Girl Power Programme Nepal

The Girl Power programme was a five-year international project on girl’s and young women’s rights, that has been implemented in 10 countries. ICDI worked on the reduction of gender violence, the socio-economic and socio-political empowerment of girls and young women in Ethiopia, Sierra Leone, Bangladesh, Nepal, Pakistan and Nicaragua, through the cooperation with local NGO’s.

To know more about the overall GP programme, please click here.

In Nepal, the Girl Power Programme is implemented by ICDI in cooperation with Child Workers in Nepal Concerned Centre – CWIN-Nepal.

The CWIN-ICDI programme concentrated on the protection of girls and young women against violence in two districts: the predominantly rural district of Banke in mid-west region of Nepal, and the hilly district of Makwanpur to the south of Kathmandu.



The programme focused on the provision of various forms of support with the view to reducing violence against girls and young women and support them to realize their rights. In collaboration with local (civil society) partners, CWIN provided young women and girls, among other things:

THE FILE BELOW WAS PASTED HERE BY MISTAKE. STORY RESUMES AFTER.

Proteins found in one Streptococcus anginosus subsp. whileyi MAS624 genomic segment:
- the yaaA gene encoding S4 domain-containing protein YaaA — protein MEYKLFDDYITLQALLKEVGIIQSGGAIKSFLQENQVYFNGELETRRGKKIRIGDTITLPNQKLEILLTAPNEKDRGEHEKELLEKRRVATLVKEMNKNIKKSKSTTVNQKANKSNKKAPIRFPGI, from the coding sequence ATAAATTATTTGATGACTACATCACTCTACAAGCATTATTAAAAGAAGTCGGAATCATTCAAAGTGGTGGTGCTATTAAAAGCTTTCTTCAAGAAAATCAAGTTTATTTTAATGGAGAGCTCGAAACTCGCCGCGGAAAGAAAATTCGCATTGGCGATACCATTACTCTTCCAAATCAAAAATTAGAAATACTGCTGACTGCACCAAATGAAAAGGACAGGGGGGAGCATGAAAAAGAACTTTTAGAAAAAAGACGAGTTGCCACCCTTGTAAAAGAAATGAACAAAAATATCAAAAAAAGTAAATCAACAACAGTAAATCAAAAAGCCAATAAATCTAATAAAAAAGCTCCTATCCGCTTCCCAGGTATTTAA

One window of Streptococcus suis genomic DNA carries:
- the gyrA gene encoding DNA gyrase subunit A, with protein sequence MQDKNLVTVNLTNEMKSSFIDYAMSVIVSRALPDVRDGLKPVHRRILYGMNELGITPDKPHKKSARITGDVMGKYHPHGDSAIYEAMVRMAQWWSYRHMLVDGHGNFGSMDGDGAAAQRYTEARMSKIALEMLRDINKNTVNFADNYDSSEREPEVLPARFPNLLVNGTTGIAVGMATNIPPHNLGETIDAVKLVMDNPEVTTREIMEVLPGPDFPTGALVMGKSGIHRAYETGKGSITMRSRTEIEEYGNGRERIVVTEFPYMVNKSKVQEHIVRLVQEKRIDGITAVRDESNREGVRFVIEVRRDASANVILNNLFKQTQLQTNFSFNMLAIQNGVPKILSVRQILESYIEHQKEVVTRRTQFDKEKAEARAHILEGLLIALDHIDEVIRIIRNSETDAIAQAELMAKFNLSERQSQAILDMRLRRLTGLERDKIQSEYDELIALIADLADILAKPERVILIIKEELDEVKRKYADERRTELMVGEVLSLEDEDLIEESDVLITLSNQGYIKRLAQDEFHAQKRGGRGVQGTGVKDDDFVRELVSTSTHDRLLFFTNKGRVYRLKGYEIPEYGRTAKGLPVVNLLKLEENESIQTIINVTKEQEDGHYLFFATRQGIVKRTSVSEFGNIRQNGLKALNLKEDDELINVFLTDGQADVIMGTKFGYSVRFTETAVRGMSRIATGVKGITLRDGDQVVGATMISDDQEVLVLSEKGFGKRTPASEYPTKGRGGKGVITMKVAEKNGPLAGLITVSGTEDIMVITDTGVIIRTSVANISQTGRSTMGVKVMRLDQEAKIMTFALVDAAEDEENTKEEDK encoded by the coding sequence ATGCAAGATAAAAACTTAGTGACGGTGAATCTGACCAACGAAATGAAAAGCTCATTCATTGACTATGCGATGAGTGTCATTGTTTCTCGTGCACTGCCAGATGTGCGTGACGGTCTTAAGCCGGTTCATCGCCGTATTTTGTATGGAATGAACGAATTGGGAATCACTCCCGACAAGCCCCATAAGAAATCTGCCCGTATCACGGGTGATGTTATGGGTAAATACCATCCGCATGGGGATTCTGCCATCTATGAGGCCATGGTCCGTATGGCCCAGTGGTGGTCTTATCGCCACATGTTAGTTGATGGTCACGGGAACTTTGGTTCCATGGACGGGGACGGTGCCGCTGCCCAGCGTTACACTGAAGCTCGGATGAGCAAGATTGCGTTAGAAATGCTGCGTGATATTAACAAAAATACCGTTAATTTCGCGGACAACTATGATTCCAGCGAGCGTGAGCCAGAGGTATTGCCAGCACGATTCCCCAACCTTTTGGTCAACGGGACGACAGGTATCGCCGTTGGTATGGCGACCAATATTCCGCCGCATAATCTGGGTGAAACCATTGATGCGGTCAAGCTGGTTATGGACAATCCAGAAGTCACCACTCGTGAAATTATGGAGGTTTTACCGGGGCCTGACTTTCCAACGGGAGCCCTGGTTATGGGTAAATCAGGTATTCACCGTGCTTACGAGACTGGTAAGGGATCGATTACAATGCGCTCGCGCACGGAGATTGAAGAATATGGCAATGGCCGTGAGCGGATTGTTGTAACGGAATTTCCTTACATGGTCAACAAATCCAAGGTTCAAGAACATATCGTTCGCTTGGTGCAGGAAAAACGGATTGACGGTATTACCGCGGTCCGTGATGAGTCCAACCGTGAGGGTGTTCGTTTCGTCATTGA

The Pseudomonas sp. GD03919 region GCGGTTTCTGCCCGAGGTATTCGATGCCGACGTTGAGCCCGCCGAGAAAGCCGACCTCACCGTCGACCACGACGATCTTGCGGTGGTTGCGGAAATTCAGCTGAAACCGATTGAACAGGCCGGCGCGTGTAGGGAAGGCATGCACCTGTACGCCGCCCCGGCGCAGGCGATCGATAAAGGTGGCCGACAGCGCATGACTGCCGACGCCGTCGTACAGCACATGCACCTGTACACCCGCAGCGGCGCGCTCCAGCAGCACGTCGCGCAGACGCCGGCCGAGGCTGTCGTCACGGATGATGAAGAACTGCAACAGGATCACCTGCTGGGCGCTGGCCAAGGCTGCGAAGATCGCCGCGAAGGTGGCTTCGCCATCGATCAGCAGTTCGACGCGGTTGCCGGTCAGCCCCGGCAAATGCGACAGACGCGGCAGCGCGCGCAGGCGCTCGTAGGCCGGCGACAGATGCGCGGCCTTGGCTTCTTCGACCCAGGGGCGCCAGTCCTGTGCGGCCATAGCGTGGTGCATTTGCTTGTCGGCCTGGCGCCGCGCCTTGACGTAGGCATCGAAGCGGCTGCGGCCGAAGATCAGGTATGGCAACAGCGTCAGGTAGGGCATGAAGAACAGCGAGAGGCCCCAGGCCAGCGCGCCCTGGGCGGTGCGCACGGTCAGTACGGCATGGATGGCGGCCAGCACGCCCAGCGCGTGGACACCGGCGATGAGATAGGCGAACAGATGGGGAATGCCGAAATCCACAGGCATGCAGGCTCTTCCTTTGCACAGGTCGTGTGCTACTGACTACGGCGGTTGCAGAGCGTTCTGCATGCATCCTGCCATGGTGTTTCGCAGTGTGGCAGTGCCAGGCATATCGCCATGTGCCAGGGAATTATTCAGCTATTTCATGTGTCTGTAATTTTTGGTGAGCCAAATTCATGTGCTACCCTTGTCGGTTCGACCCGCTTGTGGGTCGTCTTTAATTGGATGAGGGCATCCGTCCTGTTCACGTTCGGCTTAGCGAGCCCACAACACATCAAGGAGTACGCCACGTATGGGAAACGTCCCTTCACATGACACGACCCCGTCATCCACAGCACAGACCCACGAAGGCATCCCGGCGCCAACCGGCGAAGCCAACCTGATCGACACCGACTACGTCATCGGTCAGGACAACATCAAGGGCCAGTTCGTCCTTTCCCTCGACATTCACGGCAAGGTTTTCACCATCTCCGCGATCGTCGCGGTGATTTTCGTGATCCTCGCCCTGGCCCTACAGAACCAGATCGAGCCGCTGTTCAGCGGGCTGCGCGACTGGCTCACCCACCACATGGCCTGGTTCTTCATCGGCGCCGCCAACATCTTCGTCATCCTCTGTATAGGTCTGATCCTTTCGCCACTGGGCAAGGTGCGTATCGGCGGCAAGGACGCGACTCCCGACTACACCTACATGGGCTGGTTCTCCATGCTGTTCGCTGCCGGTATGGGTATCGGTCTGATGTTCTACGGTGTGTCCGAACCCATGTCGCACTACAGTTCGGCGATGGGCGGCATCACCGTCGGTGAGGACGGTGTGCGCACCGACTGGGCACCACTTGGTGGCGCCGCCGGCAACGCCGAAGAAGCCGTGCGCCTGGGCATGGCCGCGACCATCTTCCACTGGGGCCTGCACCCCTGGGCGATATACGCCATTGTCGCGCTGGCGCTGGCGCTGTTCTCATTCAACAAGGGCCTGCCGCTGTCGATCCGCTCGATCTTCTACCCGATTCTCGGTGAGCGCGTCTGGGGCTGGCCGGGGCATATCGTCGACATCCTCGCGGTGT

a) educational support, e.g. by contributing to school fees, uniforms and text books, and improving the quality of care and education delivered through local Early Childhood Development centres,

b) legal support, e.g. filing court cases on behalf of young women. accompanying young women to court hearings and ensuring their safety from perpetrators,

c) psychosocial support, e.g. offering counselling to survivors of violence, and in more serious cases, referring a child or young person to a psychiatrist or mental hospital.

In addition, the project sought to enhance child protection referral mechanisms, strengthening community based child protection mechanisms and linking them to the national system. Finally, CWIN worked with (local) government to strengthen capacities to design, deliver and enforce gender sensitive policies and programmes.

Facts and figures


CWIN (Child Workers In Nepal Concerned Centre)


Netherlands Ministry of Foreign Affairs

Project Manager

Rutger van Oudenhoven